When it comes to rebounds, the more you get, the better, right? You never look down at the stat sheet and get upset over JUST 10 rebounds. And when your big walks off the court with only 3 rebounds at the end of the game, that sucks. So what’s the point of a stat called rebound percentage?
The point is valuing the rebounding numbers that don’t stand out.
For instance, last week Duke freshman Marvin Bagley played only 10 minutes against Michigan State because of an eye injury. He left the game with 6 rebounds. Not a bad total but just a fraction of the team’s 42 rebounds. Rebounding percentage factors in minutes played and total rebounds. When we look at this for Bagley, he had a staggering 33% total rebound percentage and an even more impressive 46.5% offensive rebounding percentage. In other words, for the short time he was on the court, Bagley had almost half of the available offensive rebounds and a third of the overall rebounds.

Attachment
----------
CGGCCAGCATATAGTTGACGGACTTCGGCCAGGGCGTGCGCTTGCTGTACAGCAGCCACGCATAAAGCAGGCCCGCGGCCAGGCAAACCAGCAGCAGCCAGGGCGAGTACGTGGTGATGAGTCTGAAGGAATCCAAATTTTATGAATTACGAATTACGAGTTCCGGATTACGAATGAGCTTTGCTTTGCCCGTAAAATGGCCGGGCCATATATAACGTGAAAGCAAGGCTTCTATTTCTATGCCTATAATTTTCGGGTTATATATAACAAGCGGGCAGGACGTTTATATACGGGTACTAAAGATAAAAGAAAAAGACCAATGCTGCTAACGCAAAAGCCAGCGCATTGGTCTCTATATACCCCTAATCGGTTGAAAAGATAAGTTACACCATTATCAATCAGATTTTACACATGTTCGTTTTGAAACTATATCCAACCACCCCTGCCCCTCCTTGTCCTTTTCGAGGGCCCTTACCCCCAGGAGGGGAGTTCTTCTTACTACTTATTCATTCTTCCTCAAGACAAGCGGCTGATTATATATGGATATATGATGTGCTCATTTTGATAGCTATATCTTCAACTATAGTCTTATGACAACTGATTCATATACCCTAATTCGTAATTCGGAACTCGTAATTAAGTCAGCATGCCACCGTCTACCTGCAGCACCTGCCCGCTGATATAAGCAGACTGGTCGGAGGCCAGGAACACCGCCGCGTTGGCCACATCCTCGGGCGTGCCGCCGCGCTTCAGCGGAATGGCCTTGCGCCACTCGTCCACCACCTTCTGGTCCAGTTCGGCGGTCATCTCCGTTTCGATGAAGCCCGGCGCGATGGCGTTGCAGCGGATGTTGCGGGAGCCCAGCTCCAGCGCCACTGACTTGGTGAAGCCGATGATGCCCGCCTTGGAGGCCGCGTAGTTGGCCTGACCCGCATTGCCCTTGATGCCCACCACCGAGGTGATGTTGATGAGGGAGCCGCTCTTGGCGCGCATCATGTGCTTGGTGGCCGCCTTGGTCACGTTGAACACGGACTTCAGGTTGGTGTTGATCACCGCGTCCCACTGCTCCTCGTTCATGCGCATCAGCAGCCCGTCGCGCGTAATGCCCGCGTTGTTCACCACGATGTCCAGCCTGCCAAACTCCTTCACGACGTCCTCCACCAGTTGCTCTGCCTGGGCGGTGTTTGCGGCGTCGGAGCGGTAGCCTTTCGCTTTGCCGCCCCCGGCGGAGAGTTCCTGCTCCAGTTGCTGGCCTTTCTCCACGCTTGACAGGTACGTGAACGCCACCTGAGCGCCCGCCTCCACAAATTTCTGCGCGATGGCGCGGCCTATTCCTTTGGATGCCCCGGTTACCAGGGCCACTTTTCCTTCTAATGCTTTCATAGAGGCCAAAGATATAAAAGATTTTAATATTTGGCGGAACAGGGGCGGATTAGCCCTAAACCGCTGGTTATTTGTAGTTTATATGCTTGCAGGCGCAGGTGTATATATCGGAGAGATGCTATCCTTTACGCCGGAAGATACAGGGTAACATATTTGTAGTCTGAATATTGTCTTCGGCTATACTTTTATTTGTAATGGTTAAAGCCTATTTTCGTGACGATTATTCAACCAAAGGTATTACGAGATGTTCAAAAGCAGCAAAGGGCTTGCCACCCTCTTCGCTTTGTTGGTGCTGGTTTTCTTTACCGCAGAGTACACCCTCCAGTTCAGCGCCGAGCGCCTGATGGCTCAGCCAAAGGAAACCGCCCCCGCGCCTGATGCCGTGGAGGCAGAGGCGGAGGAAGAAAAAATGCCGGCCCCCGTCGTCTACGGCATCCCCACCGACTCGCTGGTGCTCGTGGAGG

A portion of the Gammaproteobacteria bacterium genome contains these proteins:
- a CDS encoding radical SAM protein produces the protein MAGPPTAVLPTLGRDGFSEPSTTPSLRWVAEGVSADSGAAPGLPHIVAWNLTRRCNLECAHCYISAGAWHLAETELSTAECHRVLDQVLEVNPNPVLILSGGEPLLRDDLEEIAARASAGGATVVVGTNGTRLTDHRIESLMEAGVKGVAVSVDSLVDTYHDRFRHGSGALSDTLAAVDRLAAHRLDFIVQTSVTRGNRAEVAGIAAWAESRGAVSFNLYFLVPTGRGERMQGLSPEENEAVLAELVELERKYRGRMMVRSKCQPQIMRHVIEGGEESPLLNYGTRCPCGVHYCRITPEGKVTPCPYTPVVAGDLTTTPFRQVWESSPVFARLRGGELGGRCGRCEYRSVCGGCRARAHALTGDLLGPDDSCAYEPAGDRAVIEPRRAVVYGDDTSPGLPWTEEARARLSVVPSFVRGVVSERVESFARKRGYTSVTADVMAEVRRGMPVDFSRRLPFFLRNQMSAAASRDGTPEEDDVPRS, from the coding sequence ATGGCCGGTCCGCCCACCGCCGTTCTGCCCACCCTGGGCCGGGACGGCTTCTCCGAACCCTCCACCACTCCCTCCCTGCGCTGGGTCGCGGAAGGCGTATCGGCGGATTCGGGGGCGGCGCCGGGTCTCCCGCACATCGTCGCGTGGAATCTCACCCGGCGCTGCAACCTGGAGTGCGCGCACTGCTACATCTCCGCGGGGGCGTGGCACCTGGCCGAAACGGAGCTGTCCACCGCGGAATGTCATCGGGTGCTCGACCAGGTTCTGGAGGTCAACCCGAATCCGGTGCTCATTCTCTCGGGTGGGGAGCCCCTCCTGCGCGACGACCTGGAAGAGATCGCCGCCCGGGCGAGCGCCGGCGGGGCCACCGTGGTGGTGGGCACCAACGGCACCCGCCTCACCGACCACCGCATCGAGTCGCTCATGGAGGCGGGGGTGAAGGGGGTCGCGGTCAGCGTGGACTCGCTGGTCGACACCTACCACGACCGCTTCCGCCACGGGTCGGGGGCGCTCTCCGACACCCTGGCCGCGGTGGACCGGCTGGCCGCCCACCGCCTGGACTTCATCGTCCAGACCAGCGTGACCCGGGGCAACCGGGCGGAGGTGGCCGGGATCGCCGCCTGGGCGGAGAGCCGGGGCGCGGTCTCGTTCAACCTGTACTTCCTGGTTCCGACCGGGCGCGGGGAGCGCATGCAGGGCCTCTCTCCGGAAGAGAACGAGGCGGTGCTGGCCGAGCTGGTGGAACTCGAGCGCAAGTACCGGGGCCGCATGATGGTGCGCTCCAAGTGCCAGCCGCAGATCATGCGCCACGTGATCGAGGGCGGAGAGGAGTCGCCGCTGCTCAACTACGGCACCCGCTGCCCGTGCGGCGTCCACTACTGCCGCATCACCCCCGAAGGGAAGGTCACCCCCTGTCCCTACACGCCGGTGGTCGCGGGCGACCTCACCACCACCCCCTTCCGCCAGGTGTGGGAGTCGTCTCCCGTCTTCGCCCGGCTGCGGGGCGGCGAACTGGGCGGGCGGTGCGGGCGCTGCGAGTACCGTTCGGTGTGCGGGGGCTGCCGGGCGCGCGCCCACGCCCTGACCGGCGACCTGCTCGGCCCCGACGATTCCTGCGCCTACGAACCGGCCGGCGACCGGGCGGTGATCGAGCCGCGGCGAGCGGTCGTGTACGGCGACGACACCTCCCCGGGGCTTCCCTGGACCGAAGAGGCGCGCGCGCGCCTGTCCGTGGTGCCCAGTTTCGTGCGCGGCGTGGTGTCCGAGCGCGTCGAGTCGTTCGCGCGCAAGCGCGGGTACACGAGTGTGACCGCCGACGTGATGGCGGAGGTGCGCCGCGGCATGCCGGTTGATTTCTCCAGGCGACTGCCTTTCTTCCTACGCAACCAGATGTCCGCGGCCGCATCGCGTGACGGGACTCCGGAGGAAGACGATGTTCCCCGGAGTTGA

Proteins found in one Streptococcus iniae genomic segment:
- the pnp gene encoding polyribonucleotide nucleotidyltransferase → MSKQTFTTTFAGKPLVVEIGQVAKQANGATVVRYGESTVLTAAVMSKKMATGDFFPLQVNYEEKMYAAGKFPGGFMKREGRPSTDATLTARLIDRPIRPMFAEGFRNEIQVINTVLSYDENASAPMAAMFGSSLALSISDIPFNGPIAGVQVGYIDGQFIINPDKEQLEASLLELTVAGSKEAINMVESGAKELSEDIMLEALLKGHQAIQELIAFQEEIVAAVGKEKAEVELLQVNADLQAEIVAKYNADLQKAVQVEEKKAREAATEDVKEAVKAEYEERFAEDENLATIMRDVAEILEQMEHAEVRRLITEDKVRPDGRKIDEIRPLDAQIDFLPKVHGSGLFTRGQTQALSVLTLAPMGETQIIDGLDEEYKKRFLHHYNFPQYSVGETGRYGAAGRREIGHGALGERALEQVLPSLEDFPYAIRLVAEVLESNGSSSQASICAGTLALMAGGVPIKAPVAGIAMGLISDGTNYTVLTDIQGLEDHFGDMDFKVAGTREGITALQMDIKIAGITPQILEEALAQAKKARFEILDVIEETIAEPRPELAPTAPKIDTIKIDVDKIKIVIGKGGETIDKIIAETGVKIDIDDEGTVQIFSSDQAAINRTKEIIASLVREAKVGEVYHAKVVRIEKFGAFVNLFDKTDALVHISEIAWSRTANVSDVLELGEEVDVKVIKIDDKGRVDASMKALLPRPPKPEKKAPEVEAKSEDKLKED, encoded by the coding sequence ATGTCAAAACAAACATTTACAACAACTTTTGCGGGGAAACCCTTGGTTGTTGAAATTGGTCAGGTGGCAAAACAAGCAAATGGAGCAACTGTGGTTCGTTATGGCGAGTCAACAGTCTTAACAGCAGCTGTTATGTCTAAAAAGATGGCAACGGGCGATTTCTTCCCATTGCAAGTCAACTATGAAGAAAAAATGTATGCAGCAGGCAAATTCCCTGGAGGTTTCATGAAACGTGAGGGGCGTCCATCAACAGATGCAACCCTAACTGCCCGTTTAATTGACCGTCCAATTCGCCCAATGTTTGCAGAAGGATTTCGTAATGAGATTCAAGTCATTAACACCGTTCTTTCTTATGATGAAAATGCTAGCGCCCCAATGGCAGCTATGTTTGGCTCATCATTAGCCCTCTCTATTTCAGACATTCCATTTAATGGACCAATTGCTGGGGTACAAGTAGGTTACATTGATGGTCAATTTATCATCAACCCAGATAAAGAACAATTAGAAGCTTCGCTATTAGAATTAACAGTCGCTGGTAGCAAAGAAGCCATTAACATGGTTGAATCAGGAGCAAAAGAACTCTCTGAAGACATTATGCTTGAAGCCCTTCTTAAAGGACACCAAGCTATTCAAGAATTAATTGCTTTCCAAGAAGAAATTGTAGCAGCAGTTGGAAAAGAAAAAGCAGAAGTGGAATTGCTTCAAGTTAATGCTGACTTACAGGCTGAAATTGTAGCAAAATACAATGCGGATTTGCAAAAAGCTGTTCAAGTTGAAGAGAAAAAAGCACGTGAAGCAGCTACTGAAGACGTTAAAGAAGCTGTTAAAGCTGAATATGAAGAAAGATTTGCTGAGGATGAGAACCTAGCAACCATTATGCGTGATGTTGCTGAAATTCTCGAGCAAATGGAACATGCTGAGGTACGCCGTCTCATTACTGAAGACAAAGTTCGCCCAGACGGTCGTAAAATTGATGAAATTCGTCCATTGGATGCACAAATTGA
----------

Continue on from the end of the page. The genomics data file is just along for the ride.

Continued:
His teammate Wendall Carter has 12 rebounds on the night but in 27 minutes, his rates are 25% total rebounds and 17% offensive rebounding percentage. No on is unhappy with 12 boards but it really shows you how impressive Bagley was in just a short time.
To give you some perspective, the current NBA leader in offensive rebounding percentage is under 20% and the overall leader is well under 30%. So this Thanksgiving, remember rebounding percentage gives you a chance to thank someone who picks up just a few rebounds but does it in limited action.